As for the reading level, my kid is your average fourth grade reader. He's enthusiastic about reading, and not at all categorized as a 'reluctant' reader. Books litter the floor around his bed as he drifts off to sleep at night. But he's in this transitional space where he certainly has the comprehension level to tackle more advanced middle grade like Harry Potter, but the small font filling ALL THOSE PAGES, with nary an image to break things up, intimidates him (and many readers his age, from what I gather). So we read these types of books together - Harry Potter, The Land of Stories, A Wrinkle in Time, The Chronicles of Narnia, etc. Inevitably, we'll get to an exciting point in the book and he'll finish it on his own, sometimes late into the night. To be honest, I like having the excuse to read to him - and I think he does, too. As I discovered when I read Connecting Boys with Books, I should keep up this practice for as long as possible. It's an invaluable way of building vocabulary, and also spending that one on one time with your kids.
On his own, my son is enjoying a nice little middle ground of books that are still challenging and age-appropriate. Somewhere beyond The Magic Treehouse and Stink/Judy Moody, but not quite ready for an entirely solo read of The Warriors or Percy Jackson. Graphic novels are a great segue, and if they whet you kid's appetite to read, all the better! Here's the evidence in support of letting them READ WHAT THEY WANT. Yes, some of his choices make me roll my eyes (I'd rather he spend less time on Calvin and Hobbes anthologies). However, it all fosters a love of reading.
Now, some of these might not technically fall under 'graphic novel' at the library: they are just heavy on the cartoons like Diary of a Wimpy Kid (another favorite). Hopefully there is something new in the list that the young reader in your life will love - and, as always, give me your recommendations!
My kiddo picked up Dream Jumper: Nightmare Escape at the school book fair and it has a pretty cool premise, with the protagonist having the ability to enter the dreams of his friends and save them from the dream monster.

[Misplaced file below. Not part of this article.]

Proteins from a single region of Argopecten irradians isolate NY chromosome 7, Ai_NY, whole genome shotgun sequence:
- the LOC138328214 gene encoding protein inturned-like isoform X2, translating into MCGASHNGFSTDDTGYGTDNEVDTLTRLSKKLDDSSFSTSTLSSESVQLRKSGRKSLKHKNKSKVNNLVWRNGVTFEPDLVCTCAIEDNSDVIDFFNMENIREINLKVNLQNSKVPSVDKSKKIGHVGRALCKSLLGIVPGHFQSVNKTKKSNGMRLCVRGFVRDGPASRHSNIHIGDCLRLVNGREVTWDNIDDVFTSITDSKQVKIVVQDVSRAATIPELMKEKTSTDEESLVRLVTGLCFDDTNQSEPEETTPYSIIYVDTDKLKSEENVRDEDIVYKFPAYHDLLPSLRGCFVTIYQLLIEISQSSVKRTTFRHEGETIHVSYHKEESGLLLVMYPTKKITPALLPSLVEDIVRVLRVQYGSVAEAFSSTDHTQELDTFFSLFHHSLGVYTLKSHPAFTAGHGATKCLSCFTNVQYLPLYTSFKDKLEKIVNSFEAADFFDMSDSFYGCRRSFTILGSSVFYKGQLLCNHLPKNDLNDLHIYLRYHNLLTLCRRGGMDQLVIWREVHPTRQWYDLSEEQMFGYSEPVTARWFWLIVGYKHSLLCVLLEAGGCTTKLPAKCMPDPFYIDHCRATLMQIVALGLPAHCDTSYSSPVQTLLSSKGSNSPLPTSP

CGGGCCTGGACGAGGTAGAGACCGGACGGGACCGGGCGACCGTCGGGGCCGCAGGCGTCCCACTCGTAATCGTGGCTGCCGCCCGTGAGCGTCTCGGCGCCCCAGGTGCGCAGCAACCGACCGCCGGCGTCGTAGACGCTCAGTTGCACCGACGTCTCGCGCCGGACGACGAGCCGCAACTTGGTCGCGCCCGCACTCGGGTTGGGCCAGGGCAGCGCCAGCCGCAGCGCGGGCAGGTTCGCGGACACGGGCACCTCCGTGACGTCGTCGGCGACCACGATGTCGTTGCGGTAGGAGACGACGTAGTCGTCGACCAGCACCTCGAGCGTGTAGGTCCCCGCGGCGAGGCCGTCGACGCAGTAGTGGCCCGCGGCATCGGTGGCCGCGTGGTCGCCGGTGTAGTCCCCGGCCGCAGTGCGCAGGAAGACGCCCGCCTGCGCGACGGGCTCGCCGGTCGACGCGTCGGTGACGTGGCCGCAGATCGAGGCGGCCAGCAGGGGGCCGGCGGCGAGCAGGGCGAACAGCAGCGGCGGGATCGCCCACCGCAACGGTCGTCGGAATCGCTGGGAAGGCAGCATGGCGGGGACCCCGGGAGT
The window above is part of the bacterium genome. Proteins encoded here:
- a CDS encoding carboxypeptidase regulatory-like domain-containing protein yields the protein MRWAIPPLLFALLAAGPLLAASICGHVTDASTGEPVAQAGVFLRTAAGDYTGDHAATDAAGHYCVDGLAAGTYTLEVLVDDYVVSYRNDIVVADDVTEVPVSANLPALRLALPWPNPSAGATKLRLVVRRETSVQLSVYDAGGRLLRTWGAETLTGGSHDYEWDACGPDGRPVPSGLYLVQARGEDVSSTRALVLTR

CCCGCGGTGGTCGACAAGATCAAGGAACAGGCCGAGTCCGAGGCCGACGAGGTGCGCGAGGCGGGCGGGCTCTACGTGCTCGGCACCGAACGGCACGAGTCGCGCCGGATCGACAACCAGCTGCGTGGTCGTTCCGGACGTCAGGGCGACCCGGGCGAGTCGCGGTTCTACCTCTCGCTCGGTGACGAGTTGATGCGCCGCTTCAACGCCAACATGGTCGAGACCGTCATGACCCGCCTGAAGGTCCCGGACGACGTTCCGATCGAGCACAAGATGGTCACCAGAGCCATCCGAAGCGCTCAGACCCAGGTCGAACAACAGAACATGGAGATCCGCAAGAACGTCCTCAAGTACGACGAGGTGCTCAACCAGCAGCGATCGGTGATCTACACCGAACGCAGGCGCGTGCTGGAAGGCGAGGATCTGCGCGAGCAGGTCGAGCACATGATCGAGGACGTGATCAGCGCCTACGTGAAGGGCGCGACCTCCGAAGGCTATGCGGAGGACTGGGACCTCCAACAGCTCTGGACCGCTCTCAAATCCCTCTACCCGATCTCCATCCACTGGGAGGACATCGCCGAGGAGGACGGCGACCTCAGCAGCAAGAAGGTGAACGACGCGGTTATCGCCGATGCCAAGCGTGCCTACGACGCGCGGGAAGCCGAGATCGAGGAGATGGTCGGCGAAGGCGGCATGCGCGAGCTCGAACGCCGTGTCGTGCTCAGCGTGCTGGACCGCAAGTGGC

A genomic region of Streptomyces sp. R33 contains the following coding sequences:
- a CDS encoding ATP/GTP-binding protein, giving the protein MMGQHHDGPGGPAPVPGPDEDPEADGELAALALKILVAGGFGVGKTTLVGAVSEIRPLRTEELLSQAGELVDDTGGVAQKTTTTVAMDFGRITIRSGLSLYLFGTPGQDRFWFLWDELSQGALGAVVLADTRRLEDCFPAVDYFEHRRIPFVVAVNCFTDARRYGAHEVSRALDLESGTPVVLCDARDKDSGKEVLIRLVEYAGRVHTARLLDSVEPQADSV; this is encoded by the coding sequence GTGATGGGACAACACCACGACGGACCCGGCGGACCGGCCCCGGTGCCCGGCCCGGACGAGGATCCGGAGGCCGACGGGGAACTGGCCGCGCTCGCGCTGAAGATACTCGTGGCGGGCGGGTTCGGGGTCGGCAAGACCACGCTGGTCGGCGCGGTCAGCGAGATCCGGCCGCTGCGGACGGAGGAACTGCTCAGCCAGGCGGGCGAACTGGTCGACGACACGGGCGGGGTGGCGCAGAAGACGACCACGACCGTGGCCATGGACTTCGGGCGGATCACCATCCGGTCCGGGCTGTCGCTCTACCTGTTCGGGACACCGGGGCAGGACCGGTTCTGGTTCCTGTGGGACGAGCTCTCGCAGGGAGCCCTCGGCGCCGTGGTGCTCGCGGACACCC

We've read Neil Gaiman's The Graveyard Book together, but, Fortunately, the Milk is one he read on his own and LOVED. It's crazy silly Gaiman at his finest.
Many kids love the Star Wars: Jedi Academy series as much as my kiddo, and he just finished the latest book in the series. I'd recommend the Strange Case of Origami Yoda as a good step up. It's more challenging material that still has ties to everyone's beloved Star Wars. Plus, each book has fun origami projects!
The Creature from My Closet Series is a fun recent discovery wherein a hybrid creature, emerges from the books in protagonist Rob's closet that he must take care of - the first being a Wonka Frankenstein creature, Potter-Wookie being a favorite.
Lunch Lady series is a little on the easy reading side, but my kid gobbled up these stories of a renegade Lunch Lady engaging with cyborgs, bake sale bandits and mathletes, to name a few.
The Misadventures of Max Crumbly is the Dork Diaries answer for boys. Not that I haven't brought up the latter to my boy for reading, but he demurred. Just as he did for the graphic novels of The The Baby-Sitters Club, even though he loves Raina Telgemeier's memoirs and her latest novel Ghosts. Max went over quite well, and it looks as if there will be more in the works.
Timmy Failure with his domestic polar bear and failure of a detective agency is laugh out loud funny.
My son blew through Secret Coders (and of course wants to code now) after he chose this as one of his books for the Global Reading Challenge.
It's rather serendipitous I pushed this post back to this week, as Modern Mrs. Darcy is devoting a whole week to kid lit with #ReadingForALifetime Twitter chats, an Instagram challenge and DAILY What Should I Read Next podcasts. I highly recommend checking it out if you have young readers in your life, or are a 'young at heart' reader!